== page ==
‘A backwards step’: Anger as JVL’s Wimborne-Idrissi elected to top Labour Party committee

Naomi Wimborne-Idrissi was suspended by the party in 2020


Communal organisations have expressed outrage at the election of the co-founder of Jewish Voice for Labour (JVL) - who has previously claimed that false antisemitism allegations were “wheeled out” against activists now expelled from the party in order to “silence” them - to Labour’s National Executive Committee (NEC)

Naomi Wimborne-Idrissi, who was suspended from the party in 2020 before being readmitted, was elected to the NEC on Thursday, which means she will have input into decisions made at the very highest levels of the party.

Wimborne-Idrissi was the last of nine candidates to be successfully elected, winning 4686 first preference votes from Labour members. Overall, candidates supportive of current Labour leader Sir Keir Starmer gained ground on the 39-member ruling body.

In a joint statement on Thursday evening, the Board of Deputies, CST, and the Jewish Leadership Council called Wimborne-Idrissi's election “a backwards step”, and called on the Party to ensure that she has no input into the disciplinary role of the NEC.

The statement said that Starmer “has worked hard” at tackling and rooting out antisemitism from the party, but said that this set of results is “backwards step in tackling the toxic legacy of anti-Jewish racism from Jeremy Corbyn’s leadership.

It added: “In Naomi Wimborne-Idrissi, an extreme wing among grassroots Labour members have elected someone who stood on a platform to reverse the positive steps the Party leadership have taken and who has a history of repeatedly defending individuals expelled for antisemitism and other offences.

“The Labour Party must be clear that it will not allow this result to damage the progress achieved so far. Ms Wimborne-Idrissi should play no part in the disciplinary functions of the NEC and be kept off any committees relating to equalities or tackling antisemitism.”

Joe Glasman, Head of Political and Government Investigations at Campaign Against Antisemitism, said that this is not a case of “a few bad apples”, but “a problem with the cultural soil of the Party.”

He added: “It must be asked why these people remain members of the Party and therefore able to stand for office at all, and why a group like Jewish Voice for Labour has still not been proscribed, as other groups have been. Then there is the much harder question of why there are so many people in Labour who are electing them.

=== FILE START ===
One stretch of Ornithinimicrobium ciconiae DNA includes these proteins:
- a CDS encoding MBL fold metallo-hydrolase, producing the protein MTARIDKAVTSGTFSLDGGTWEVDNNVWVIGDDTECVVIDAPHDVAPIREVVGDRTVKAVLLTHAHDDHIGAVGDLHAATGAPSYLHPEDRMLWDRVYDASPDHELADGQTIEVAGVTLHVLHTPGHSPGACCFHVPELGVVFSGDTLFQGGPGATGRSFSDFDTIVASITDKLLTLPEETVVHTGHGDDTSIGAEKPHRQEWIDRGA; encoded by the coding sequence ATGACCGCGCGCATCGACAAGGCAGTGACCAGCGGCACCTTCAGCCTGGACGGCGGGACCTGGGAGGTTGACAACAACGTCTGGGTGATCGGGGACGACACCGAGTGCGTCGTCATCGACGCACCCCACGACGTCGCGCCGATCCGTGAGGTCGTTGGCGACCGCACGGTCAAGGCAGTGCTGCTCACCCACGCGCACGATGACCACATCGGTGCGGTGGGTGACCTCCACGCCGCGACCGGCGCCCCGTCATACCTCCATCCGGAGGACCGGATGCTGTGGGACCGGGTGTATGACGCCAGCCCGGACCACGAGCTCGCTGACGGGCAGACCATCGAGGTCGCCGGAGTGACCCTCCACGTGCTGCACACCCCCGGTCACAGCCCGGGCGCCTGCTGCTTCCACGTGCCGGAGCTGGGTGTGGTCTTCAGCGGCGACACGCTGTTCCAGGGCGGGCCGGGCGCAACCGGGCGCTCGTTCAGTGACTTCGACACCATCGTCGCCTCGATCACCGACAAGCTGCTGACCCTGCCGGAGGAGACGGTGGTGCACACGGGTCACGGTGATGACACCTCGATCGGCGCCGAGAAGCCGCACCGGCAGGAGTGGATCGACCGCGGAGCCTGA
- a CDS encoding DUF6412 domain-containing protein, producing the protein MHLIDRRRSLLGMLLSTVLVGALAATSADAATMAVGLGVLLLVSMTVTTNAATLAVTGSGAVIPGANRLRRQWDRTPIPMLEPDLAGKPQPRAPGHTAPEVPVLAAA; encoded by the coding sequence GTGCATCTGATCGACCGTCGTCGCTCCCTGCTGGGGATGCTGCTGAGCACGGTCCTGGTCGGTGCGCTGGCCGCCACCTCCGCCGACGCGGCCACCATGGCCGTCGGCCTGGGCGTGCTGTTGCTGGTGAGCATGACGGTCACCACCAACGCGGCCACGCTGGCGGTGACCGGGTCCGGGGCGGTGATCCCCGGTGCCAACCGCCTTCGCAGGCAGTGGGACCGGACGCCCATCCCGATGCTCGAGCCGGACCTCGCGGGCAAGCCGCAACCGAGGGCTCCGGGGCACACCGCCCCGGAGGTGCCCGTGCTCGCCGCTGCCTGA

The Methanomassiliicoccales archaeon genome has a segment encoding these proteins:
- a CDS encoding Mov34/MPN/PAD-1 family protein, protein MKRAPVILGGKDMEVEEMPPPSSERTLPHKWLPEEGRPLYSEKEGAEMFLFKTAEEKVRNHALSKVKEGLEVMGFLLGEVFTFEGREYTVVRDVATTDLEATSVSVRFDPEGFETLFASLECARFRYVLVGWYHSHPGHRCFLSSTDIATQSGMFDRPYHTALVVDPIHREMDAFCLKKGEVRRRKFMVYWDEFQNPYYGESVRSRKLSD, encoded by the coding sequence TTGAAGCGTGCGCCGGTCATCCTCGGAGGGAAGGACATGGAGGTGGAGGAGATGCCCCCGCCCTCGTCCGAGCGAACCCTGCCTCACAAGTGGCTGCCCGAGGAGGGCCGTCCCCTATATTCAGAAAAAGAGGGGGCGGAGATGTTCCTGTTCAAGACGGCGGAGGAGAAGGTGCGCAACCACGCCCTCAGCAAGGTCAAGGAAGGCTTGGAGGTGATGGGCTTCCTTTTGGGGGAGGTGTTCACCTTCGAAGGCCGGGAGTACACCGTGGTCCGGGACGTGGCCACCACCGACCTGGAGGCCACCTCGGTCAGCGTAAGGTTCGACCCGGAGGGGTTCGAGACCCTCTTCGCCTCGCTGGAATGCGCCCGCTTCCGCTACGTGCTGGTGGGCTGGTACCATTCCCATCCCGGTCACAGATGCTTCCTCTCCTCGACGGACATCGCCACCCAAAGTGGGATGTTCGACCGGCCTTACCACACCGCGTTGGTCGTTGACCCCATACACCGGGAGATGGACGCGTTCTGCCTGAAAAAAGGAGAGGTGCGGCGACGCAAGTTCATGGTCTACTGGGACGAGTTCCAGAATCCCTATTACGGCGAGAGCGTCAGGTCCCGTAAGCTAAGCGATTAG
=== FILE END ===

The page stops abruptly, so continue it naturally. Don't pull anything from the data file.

“Yes, progress has been made since Sir Keir became leader, but his recent claims to have solved the antisemitism crisis are belied by this result, which in any other major political party would be utterly scandalous.”

Mike Katz, national chair of the Jewish Labour Movement, said that these results would make “our members and allies worried and angry.”

Wimborne-Idrissi was suspended from the Labour Party in December 2020 after criticising Jeremy Corbyn’s “unjust”, and was readmitted a short while later.

She regularly spoke out to defend Corbyn over the antisemitism crisis under his leadership.

She provoked anger in the community in February 2019, attacking the decision of the former Labour MP Luciana Berger to quit the party over antisemitism.

Speaking on LBC radio she defended Mr Corbyn over his response to the antisemitic mural in Tower Hamlets, which had been raised by Ms Berger.

Ms Wimborne-Idrissi said: "He thought the artist was being censored unfairly... If people were honest, including Luciana Berger, who dredged this up at the apposite moment to suit her anti-Corbyn agenda."

She also claimed in a video she was attacked for campaigning for the Palestinians with allegations she was “the wrong type of Jew, not a proper Jew” and “a kapo”.

A Labour Party spokesperson said: “Under Keir Starmer’s leadership, we’ve made progress in tackling antisemitism. We are implementing our EHRC antisemitism action plan and are rolling out antisemitism awareness training across the party with the Jewish Labour Movement.

"Keir Starmer pledged to pull antisemitism up by its roots and that work continues."

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